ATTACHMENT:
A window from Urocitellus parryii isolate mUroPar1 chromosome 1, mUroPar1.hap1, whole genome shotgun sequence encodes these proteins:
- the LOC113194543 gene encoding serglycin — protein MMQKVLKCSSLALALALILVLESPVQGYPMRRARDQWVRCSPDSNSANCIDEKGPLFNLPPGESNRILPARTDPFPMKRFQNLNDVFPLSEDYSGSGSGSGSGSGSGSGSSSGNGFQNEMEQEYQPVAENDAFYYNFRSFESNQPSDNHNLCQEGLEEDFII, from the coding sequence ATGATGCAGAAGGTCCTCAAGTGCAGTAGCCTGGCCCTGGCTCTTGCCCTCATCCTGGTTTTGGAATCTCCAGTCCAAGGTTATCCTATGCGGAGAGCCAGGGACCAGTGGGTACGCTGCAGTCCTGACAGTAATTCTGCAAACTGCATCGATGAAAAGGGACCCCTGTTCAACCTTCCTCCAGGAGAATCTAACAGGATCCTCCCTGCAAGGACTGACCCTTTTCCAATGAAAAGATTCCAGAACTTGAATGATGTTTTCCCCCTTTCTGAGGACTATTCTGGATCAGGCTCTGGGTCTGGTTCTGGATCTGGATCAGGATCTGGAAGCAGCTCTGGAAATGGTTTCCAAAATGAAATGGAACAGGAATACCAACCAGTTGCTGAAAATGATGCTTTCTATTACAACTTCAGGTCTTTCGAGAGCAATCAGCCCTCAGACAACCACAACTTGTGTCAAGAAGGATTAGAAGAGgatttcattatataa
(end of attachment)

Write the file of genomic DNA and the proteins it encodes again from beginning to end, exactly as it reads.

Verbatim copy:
A window from Urocitellus parryii isolate mUroPar1 chromosome 1, mUroPar1.hap1, whole genome shotgun sequence encodes these proteins:
- the LOC113194543 gene encoding serglycin — protein MMQKVLKCSSLALALALILVLESPVQGYPMRRARDQWVRCSPDSNSANCIDEKGPLFNLPPGESNRILPARTDPFPMKRFQNLNDVFPLSEDYSGSGSGSGSGSGSGSGSSSGNGFQNEMEQEYQPVAENDAFYYNFRSFESNQPSDNHNLCQEGLEEDFII, from the coding sequence ATGATGCAGAAGGTCCTCAAGTGCAGTAGCCTGGCCCTGGCTCTTGCCCTCATCCTGGTTTTGGAATCTCCAGTCCAAGGTTATCCTATGCGGAGAGCCAGGGACCAGTGGGTACGCTGCAGTCCTGACAGTAATTCTGCAAACTGCATCGATGAAAAGGGACCCCTGTTCAACCTTCCTCCAGGAGAATCTAACAGGATCCTCCCTGCAAGGACTGACCCTTTTCCAATGAAAAGATTCCAGAACTTGAATGATGTTTTCCCCCTTTCTGAGGACTATTCTGGATCAGGCTCTGGGTCTGGTTCTGGATCTGGATCAGGATCTGGAAGCAGCTCTGGAAATGGTTTCCAAAATGAAATGGAACAGGAATACCAACCAGTTGCTGAAAATGATGCTTTCTATTACAACTTCAGGTCTTTCGAGAGCAATCAGCCCTCAGACAACCACAACTTGTGTCAAGAAGGATTAGAAGAGgatttcattatataa